MORGANTOWN - Shawne Alston showed up at August practices with huge neck roll sticking out from under his shirt, and it promptly earned him the new name of Shawne Alstott, a reference to the former Purdue and Tampa Bay Buccaneer running back who often left bruised opponents in his wake.
While Alston laughs off the references, he has become the more physical of the West Virginia University running backs trying to earn a position in the backfield of this new offense.
"I think I can be a consistent back," Alston said. "I hope the coaches can find my niche."
The Inter-Mountain photo by John Wickline
West Virginia University running back Shawne Alston runs through drills during a recent practice at Mountaineer Field.
Alston entered spring drills as the heir apparent to succeed Noel Devine in the backfield, having spelled the speedy runner in several games in which Devine was injured.
Alston ran for 248 yards on 56 carries, including games of 71 yards against Pitt and 75 yards against Cincinnati.
"I came in on a lot of pass-blocking situations," he added. "Anybody can run the ball at this level. The difference is catching the ball out of the backfield and pass blocking."
But a nagging neck injury suffered in last year's game against Maryland and aggravating it in a January car accident prevent Alston from participating in spring drills where a new offensive scheme was being installed under coach Dana Holgorsen.
"Missing spring was definitely tough," he said. "I was disappointed in myself because I was falling behind. That was the biggest thing about spring not being able to show the coaches what I could do."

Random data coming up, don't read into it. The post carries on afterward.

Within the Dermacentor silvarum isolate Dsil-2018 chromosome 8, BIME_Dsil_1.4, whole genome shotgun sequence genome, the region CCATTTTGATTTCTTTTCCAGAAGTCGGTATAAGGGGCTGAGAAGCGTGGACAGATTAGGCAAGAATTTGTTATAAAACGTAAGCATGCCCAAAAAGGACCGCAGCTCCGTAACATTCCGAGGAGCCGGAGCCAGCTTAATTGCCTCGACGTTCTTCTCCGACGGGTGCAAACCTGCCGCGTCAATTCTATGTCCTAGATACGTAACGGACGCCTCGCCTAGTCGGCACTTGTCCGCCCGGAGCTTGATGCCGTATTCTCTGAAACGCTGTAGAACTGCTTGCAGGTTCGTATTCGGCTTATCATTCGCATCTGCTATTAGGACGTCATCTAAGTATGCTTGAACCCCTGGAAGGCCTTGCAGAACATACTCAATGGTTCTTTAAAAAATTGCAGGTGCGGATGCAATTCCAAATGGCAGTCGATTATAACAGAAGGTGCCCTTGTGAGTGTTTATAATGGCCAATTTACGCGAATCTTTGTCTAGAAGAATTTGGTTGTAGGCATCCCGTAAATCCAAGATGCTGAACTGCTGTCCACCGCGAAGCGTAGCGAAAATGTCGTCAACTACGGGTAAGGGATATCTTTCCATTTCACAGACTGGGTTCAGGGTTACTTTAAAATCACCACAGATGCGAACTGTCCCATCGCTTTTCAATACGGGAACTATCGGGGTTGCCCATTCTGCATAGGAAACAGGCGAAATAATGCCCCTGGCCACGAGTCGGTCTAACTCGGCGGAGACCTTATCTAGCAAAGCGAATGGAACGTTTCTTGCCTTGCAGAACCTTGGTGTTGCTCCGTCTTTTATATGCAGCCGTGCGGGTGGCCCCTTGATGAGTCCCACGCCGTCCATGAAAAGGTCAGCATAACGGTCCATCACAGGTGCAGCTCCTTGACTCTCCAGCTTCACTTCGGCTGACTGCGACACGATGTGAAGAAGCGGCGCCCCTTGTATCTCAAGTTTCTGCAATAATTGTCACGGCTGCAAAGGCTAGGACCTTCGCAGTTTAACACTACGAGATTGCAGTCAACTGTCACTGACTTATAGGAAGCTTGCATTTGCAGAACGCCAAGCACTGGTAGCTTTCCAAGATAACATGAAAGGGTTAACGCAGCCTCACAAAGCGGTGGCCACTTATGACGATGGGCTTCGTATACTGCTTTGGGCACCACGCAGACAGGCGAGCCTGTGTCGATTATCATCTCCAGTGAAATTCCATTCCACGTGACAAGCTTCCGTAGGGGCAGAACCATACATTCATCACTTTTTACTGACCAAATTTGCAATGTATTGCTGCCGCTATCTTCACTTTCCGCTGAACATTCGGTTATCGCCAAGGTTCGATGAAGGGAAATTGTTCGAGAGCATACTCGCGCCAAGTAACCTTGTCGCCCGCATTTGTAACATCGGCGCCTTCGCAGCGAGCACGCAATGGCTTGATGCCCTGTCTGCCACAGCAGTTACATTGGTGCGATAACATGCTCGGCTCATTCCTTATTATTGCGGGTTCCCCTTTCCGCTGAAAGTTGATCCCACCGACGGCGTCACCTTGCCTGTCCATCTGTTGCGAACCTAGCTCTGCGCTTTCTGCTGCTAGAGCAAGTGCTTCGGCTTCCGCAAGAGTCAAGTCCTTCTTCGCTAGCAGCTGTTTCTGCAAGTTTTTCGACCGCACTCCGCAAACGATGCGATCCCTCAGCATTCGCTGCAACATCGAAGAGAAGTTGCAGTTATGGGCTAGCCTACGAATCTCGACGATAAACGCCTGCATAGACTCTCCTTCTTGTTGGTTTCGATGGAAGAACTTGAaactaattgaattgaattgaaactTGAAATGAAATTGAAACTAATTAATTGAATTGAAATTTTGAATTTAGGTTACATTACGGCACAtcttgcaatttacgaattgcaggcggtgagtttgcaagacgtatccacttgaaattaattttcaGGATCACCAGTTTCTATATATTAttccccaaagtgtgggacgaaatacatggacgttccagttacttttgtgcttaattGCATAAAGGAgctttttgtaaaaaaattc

But the offensive coaching staff, along with Holgorsen, took notice of the Hampton, Va., native when he returned for August practices.
"Shawne Alston is a good football player," Holgorsen said. "He doesn't have the burst (of speed) the other guys do, but that doesn't mean he won't play.
"We'll find something for him to do. Shawne is a guy that we are going to find a way for him to play."
The Mountaineers are searching for a third quarterback, but don't look for Alston to return to the place he played during his first two seasons of high school football.
"I can't play quarterback at this level," he said. "It's a whole different game here."
Instead, he will relish the opportunities afforded to him in the early going of practice, trying to earn playing time among his fellow running backs.
"I think the coaches know what I can do," Alston said. "The competition (for playing time) has been at a very high level. Nobody has an assigned job, and there's no depth chart. It's going to be who's more consistent. It's who works the hardest."